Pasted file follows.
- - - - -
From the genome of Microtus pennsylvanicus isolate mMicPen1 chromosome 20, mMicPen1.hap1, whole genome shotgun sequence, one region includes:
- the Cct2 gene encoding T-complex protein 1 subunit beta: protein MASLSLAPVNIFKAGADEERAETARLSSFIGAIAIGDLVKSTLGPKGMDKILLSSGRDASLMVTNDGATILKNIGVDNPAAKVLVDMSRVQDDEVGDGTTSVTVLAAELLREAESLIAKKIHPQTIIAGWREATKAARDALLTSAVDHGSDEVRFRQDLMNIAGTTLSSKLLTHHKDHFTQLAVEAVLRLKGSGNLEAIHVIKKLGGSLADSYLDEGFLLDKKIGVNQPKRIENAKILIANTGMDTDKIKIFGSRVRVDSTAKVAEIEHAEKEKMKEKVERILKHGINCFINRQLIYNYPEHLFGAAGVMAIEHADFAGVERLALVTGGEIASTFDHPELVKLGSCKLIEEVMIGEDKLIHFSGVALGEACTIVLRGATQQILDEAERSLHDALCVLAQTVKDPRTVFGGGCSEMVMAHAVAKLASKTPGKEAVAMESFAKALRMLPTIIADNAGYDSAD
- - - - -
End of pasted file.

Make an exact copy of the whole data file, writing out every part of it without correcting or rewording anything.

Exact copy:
From the genome of Microtus pennsylvanicus isolate mMicPen1 chromosome 20, mMicPen1.hap1, whole genome shotgun sequence, one region includes:
- the Cct2 gene encoding T-complex protein 1 subunit beta: protein MASLSLAPVNIFKAGADEERAETARLSSFIGAIAIGDLVKSTLGPKGMDKILLSSGRDASLMVTNDGATILKNIGVDNPAAKVLVDMSRVQDDEVGDGTTSVTVLAAELLREAESLIAKKIHPQTIIAGWREATKAARDALLTSAVDHGSDEVRFRQDLMNIAGTTLSSKLLTHHKDHFTQLAVEAVLRLKGSGNLEAIHVIKKLGGSLADSYLDEGFLLDKKIGVNQPKRIENAKILIANTGMDTDKIKIFGSRVRVDSTAKVAEIEHAEKEKMKEKVERILKHGINCFINRQLIYNYPEHLFGAAGVMAIEHADFAGVERLALVTGGEIASTFDHPELVKLGSCKLIEEVMIGEDKLIHFSGVALGEACTIVLRGATQQILDEAERSLHDALCVLAQTVKDPRTVFGGGCSEMVMAHAVAKLASKTPGKEAVAMESFAKALRMLPTIIADNAGYDSAD